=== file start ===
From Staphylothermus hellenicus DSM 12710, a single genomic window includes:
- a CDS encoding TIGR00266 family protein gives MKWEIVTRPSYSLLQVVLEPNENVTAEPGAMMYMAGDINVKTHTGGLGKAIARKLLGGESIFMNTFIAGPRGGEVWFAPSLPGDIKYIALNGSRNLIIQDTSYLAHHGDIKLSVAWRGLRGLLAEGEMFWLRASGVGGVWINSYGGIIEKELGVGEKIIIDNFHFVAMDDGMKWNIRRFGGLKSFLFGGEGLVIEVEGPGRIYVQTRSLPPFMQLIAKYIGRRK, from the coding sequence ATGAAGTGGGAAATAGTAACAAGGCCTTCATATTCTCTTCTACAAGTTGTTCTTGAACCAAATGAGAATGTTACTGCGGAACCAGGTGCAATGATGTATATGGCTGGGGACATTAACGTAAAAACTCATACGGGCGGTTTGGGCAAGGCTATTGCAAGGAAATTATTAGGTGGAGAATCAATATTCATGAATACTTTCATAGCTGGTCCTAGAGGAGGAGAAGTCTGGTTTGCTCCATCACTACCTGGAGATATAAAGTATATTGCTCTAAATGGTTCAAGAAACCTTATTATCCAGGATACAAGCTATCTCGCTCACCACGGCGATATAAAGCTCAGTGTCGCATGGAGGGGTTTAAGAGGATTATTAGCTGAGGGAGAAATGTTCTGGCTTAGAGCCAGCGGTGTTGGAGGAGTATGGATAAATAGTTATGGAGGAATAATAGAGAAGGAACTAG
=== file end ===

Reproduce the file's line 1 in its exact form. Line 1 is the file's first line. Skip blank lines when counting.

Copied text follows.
From Staphylothermus hellenicus DSM 12710, a single genomic window includes: